Command Line LCD Arduino Interface

Liquid crystal displays are pretty awesome. Command line interfaces are very awesome. Hmm…

I started daydreaming at work about how to go about making hardware interface with an RSS feed. I have seen some projects that use Arduinos with ethernet shields to check Twitter, for example, but they seem unnecessarily bulky. Or clumsy. I spend a lot of time working on the command line, and love to put together dirty little scripts to solve problems. It sort of goes along the lines of ‘when you have a hammer, everything looks like a nail’…I figured that the same thing could be implemented with a little shell scripting and my trusty Arduino, sans anything complicated.

So far, so good.

bad lab mobile

bad lab mobile

I put together a sketch (after the bump) to drive my LCD, writing serial output to the screen. After verifying that the sketch worked via the Arduino IDE’s serial monitor, I popped open a CLI and got to work. FWIW, I am using Ubuntu 11.04 still…ctrl-alt-t pops open a terminal window…unity has me all over shortcuts these days. Anyhow, I was able to verify that I could echo text and direct it to the USB port that the Arduino was mounted to. No sweat.

As a proof of concept, I decided to display the number of times that I had the word “awesome” on swantron.com. Once the LCD was shown to work, the sky is the limit…see some regex, pipes, wget, and so forth in action:

CLI

CLI FTW

Survey says:

+1 awesome

+11 awesome

Eleven “awesome”s. Awesome.
(Hit the bump for some code, an oddity, and more fun…)

So that is that. You could link two of these together for 160 characters…toss together a shell (or Python, etc.) and have a Twitter display, for example. Whatever you want to…gosh.

I did notice an odd “feature” of the Liquid Crystal library I used. For some reason, it wraps lines in an interesting fashion…

command line usage:
> echo “why does this library I am using wrap text wonky as hell?” > /dev/ttyUSB0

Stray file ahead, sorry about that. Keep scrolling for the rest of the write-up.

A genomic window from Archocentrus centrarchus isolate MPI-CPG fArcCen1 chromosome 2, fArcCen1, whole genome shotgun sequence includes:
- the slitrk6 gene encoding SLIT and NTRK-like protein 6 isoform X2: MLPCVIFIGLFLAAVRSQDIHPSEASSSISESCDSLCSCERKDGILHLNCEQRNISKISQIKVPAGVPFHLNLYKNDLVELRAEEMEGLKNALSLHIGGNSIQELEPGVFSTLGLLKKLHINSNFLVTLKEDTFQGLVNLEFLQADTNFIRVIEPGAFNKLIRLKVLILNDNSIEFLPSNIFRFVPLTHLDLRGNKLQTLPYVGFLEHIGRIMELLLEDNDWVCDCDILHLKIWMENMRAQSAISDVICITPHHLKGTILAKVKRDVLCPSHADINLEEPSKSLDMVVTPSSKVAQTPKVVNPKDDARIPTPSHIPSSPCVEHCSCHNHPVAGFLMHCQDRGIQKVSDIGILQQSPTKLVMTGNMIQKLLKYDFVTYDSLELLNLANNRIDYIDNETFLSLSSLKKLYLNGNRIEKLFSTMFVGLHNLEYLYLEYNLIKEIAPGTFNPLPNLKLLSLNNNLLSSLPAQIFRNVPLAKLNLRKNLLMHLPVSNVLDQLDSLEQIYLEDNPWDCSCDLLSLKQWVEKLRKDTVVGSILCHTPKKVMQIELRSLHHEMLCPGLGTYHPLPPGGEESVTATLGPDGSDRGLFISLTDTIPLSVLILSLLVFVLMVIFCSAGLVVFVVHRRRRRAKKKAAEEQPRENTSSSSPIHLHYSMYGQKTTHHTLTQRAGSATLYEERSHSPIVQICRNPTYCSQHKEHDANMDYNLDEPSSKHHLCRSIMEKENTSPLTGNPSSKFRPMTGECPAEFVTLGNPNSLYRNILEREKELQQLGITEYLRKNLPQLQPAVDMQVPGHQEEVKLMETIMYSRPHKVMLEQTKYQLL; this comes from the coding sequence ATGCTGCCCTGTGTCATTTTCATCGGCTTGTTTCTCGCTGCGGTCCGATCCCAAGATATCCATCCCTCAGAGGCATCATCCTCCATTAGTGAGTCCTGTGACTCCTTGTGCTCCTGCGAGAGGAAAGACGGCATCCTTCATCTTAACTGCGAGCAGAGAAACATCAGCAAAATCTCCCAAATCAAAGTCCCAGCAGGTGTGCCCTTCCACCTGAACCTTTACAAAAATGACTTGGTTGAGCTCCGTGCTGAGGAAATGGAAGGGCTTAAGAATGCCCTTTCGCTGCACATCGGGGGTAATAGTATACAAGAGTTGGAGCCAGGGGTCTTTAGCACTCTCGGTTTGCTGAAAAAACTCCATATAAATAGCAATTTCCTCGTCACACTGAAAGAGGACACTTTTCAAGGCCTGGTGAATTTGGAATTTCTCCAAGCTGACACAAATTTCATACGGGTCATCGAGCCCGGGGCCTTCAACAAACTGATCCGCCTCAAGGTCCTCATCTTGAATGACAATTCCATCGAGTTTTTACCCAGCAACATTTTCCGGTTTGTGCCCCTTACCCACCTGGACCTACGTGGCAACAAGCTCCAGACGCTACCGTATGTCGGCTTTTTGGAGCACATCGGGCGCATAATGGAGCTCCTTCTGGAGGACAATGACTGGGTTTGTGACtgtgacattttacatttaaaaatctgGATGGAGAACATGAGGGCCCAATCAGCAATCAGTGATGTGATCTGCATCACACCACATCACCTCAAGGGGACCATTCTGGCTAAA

why wrap like this

1 > 3 > 2 > 4

No idea why this is. Sort of confusing. Anyhow, the entire sketch is pretty straight forward. Did somebody say snippet?

// LCD sandbox
// http://swantron.com
// driving LCD from command line
// 2011

#include

// **Define pins**
// LCD RS – pin 12
// LCD R/W – pin 11
// LCD ENABLE – pin 10
// LCD BACK+ – pin 13
// LCD DATA4 – pin 5
// LCD DATA5 – pin 4
// LCD DATA6 – pin 3
// LCD DATA7 – pin 2
// LCD VSS, CONTRAST, BACK- – ground

LiquidCrystal lcd(12, 11, 10, 5, 4, 3, 2);

int backLight = 13; // Define pin for backlight

void setup()
{
pinMode(backLight, OUTPUT);
digitalWrite(backLight, HIGH); // Backlight level (LOW / HIGH)
lcd.begin(20,4); // (Columbs, Rows)
Serial.begin(9600);
}

void loop()
{
// when characters arrive over the serial port…
if (Serial.available()) {
// wait a bit for the entire message to arrive
delay(100);
// clear the screen
lcd.clear();
// read all the available characters
while (Serial.available() > 0) {
// display each character to the LCD
lcd.write(Serial.read());
}
}
}

We’ll see where this one ends up. This one might be a launching pad for a bigger and better thing. Stay tuned.

10 thoughts on “Command Line LCD Arduino Interface

  1. Pingback: Electronics-Lab.com Blog » Blog Archive » Command line LCD Arduino interface

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  3. I like the command line touches. It pretty much makes any project 100 percent cooler immediately.

  4. Good looking LCD screen, and good project in general.

  5. I liked your article is an interesting technology
    thanks to google I found you

  6. Nothing better than a good old fashioned terminal session.